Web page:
If there was one thing that Ellison S. Onizuka had faith in, it was the space shuttle.
He told groups on visits home to Hawaii that the shuttle demonstrated America's "can do anything" expertise and that the United States was "second to none" in space exploration.
He had dreamed of flying aboard one of the shuttles for so long, "I still pinch myself to convince myself that the dream came true," he said in a speech last spring.
Onizuka's flight yesterday was his second, and while he told friends he hated the roaring noise and pressure of the liftoff, he said he was looking forward to his work filming Halley's Comet with a hand-held camera and to being in space again, which he described as "a great experience."
Onizuka, 39, was the first Japanese American to orbit the earth and friends said his pride in that fact shone through his self-effacing manner.
He grew up in the coffee fields of Hawaii's "big island," the oldest and most ambitious of four children born to the owners of a small neighborhood grocery store.
In school, he won a reputation for putting out a "190 percent effort," said Albert Ikeda, who taught him physical education at Konawaena High School in the tiny town of Kealakekua. An Eagle Scout, Onizuka threw himself into sports, the 4-H club, student government, Buddhist church activities, and later the ROTC at the University of Colorado where he studied aerospace engineering.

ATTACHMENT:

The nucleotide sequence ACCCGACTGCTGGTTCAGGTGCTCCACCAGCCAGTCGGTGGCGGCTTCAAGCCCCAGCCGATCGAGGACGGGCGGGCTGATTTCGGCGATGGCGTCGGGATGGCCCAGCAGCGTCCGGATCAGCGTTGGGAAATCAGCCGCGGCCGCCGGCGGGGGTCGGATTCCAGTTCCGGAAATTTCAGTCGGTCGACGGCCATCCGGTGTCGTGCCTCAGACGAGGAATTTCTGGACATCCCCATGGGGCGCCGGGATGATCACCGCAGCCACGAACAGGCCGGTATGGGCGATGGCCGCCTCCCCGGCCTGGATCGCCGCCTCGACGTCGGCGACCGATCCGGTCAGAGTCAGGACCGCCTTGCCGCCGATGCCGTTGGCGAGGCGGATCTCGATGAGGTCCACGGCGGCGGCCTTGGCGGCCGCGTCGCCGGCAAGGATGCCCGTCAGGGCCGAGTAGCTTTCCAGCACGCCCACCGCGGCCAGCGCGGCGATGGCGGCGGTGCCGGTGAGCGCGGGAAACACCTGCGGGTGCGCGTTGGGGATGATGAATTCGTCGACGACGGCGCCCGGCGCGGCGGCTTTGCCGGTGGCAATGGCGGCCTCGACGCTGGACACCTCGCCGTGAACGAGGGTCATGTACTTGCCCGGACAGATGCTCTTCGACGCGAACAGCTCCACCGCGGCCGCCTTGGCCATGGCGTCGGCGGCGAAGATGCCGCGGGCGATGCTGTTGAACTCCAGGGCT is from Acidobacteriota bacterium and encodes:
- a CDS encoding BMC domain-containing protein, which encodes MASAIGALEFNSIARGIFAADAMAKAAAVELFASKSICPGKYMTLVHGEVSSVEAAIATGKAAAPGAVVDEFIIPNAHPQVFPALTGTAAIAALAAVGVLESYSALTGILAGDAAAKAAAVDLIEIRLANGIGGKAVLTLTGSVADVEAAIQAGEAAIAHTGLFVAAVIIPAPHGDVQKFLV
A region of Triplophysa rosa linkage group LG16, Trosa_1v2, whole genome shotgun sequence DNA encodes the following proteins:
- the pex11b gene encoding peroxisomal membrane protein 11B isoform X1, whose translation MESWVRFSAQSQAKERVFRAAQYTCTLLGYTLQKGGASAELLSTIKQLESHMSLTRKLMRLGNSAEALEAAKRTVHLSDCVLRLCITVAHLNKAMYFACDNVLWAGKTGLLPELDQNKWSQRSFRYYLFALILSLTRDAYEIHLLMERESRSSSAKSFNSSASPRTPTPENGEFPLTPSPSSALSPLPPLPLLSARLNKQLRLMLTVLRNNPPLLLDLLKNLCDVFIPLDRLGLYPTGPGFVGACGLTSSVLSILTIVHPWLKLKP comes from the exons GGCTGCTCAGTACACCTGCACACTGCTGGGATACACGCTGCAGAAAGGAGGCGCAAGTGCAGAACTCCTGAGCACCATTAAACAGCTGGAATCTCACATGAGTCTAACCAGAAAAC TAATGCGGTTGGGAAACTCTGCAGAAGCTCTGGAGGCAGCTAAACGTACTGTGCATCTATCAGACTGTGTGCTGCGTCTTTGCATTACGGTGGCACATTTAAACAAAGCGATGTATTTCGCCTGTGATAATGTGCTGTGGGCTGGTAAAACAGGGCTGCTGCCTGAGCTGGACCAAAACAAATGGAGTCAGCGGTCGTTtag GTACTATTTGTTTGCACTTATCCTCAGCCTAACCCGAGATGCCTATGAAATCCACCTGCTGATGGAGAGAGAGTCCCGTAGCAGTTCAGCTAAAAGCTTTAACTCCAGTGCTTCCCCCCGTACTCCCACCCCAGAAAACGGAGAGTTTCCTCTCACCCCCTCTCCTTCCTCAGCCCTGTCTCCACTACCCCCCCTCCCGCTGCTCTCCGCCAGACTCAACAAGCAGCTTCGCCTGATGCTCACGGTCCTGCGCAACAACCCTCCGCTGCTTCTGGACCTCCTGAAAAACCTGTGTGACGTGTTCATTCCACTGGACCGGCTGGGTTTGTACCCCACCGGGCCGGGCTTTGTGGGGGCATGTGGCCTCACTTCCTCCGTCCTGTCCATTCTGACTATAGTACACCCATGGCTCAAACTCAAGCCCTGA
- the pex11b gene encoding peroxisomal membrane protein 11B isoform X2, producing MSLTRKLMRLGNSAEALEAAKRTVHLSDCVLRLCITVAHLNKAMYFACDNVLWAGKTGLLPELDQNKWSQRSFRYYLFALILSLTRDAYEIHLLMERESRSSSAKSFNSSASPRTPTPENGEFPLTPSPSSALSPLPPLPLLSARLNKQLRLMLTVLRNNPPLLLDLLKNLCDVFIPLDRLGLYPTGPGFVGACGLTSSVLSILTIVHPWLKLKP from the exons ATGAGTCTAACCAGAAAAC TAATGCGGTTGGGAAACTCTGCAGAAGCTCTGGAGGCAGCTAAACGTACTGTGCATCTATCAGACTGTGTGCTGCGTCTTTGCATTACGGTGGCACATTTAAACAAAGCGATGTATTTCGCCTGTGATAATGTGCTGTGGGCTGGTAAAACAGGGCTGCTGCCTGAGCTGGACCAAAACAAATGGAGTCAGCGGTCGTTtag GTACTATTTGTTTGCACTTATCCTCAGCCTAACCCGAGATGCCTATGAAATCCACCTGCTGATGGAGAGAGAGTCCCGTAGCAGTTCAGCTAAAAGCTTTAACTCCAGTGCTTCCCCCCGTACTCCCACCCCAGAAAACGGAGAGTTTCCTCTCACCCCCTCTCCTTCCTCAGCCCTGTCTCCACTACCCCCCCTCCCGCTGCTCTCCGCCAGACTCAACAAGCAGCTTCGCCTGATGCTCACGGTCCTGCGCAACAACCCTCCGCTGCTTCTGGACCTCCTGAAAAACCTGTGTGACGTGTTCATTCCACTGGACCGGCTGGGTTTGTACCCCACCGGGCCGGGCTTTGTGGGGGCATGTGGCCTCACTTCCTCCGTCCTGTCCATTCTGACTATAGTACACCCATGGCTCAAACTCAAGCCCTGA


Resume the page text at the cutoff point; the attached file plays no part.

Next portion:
He joined NASA in 1978 after eight years as an Air Force test flight engineer and test pilot. Last January, he made his first space flight as a mission specialist aboard the secret Discovery mission, helping to release a $300 million spy satellite for the Pentagon.
His strong loyalties to his friends, college and state seemed to intensify with his career advances. Before his first flight, he presented the Mission Control staff with macadamia nuts and coffee from Hawaii.
He insisted on being allowed to put the emblem of the University of Colorado on a satellite to be released yesterday to gather information on Halley's Comet, according to Robert Culp, a professor with the university, which was to help analyze the information.
Onizuka made a special effort to talk about the space program to Hawaiian students. Absorbed in answering questions, he would have to be dragged away to his next appointment, his former principal said.
In a return show of loyalty, more than 60 friends from Hawaii went to Florida to witness yesterday's flight with Onizuka's wife, mother, two daughters, ages 10 and 16, and other family members.